Today’s Tray a Day investigation is a fun waterproofing activity. The idea is to colour in each dinosaur and cover them with different test materials. Once each dinosaur is completely covered spray with water and uncover to see which dinosaur is the driest!
Materials which do not absorb water are said to be waterproof. An umbrella made from paper, or pan made from chocolate wouldn’t be very helpful so it’s handy to know the properties of materials when making something new.
If you like this investigation you might also like our other properties of materials experiments and activities.
What you need
Water sprayer – or you can just drop water onto each dinosaur.
Different materials to test – kitchen roll, paper, card, kitchen foil, parchment paper, wax crayon all work well.
Masking tape or blue tac
Dinosaur printable – or draw your own pictures
Felt tip pens
First colour in the dinosaurs using felt tips.
Next ask an adult to help you cut out small rectangles of different materials to put over the dinosaurs. You need one for each dinosaur. Try to choose some materials you know are waterproof, some you know are not and some you’re not sure about.
Carefully tape the rectangles over each dinosaur. We used masking tape, but anything you can peel off easily should work.
Spray each dinosaur with the same amount of water. 1 or 2 sprays should be plenty. If you don’t have a sprayer just drop water instead.
Remember you should use the same amount of water each time.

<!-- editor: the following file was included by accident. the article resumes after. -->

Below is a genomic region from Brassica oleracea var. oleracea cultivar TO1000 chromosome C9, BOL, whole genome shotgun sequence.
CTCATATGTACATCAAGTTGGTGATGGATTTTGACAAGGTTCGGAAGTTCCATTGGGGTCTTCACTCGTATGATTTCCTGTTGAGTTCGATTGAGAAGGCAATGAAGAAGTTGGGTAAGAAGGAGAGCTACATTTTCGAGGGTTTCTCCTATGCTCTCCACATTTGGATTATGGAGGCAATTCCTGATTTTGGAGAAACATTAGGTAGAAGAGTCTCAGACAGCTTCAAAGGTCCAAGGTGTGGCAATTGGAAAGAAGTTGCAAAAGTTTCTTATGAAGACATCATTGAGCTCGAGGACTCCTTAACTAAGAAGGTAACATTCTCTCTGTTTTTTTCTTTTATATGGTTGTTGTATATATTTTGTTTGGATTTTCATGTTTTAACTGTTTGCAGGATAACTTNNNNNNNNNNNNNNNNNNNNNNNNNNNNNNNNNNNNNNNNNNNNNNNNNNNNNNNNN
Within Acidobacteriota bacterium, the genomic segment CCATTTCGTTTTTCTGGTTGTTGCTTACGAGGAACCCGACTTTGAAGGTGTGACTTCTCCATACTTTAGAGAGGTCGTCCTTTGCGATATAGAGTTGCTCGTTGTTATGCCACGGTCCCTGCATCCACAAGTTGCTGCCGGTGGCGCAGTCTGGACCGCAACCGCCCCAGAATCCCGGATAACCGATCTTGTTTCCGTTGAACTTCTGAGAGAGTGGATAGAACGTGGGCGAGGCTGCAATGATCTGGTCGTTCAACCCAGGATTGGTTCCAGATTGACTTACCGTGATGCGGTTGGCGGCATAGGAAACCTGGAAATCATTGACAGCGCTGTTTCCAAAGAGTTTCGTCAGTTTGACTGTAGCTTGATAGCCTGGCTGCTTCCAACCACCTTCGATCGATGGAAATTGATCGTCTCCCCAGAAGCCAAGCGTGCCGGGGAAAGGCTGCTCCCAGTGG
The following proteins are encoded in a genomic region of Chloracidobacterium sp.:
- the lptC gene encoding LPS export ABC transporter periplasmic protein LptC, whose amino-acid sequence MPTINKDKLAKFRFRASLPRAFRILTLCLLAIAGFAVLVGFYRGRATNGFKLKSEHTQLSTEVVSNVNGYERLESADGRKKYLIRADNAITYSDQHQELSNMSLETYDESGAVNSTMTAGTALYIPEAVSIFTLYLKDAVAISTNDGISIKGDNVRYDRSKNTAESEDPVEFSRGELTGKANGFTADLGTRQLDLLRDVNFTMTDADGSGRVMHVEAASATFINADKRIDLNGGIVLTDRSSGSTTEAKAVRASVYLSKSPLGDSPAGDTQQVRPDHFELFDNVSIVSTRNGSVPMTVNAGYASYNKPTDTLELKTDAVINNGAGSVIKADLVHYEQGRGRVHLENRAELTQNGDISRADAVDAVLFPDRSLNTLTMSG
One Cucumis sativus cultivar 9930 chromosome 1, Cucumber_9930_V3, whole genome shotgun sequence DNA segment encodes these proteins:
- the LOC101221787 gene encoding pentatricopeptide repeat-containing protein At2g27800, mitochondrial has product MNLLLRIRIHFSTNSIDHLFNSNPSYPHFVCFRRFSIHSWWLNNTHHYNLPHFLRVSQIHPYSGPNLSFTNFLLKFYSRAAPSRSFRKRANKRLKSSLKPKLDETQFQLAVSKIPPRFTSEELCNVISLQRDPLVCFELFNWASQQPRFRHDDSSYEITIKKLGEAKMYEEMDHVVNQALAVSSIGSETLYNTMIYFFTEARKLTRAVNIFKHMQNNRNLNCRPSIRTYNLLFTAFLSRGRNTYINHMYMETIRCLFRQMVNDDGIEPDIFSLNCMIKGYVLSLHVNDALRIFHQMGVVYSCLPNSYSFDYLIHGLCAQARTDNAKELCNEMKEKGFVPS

Look carefully at the materials you’ve sprayed, check to see if the water is sitting on the top or has been absorbed by the material. If you can see the water on top, the material is waterproof.
White wax crayon, aluminium foil and parchment paper were the most waterproof.
We expected the foil and parchment paper to be waterproof as it is that feature that makes them handy for wrapping food.
We didn’t expect the kitchen roll to be waterproof as its function is to absorb liquids, it is an absorbent material.
What is a material?
Materials are all the different types of stuff that makes up everything in the Universe. Rocks, trees, water, food, toys, people, animals, clothes and even planets are all made of materials.
All materials are made up of tiny ( so tiny you can’t see them ) building blocks called atoms. Everything you touch and hold is made of atoms.
Very simply the word material just means what an object is made from. Examples of materials are plastic, metal, wood, cotton, paper etc.
Different materials have different properties, which make them useful for different things. For example, glass is used in windows because we can see through it ( it is transparent ). Bricks are used for houses as they are strong and gold doesn’t rust so is handy for making jewellery.
Natural waterproof materials
Rubber and wax are examples of natural waterproof coatings. Leaves often have a waxy coating to protect the leaf and help it retain water.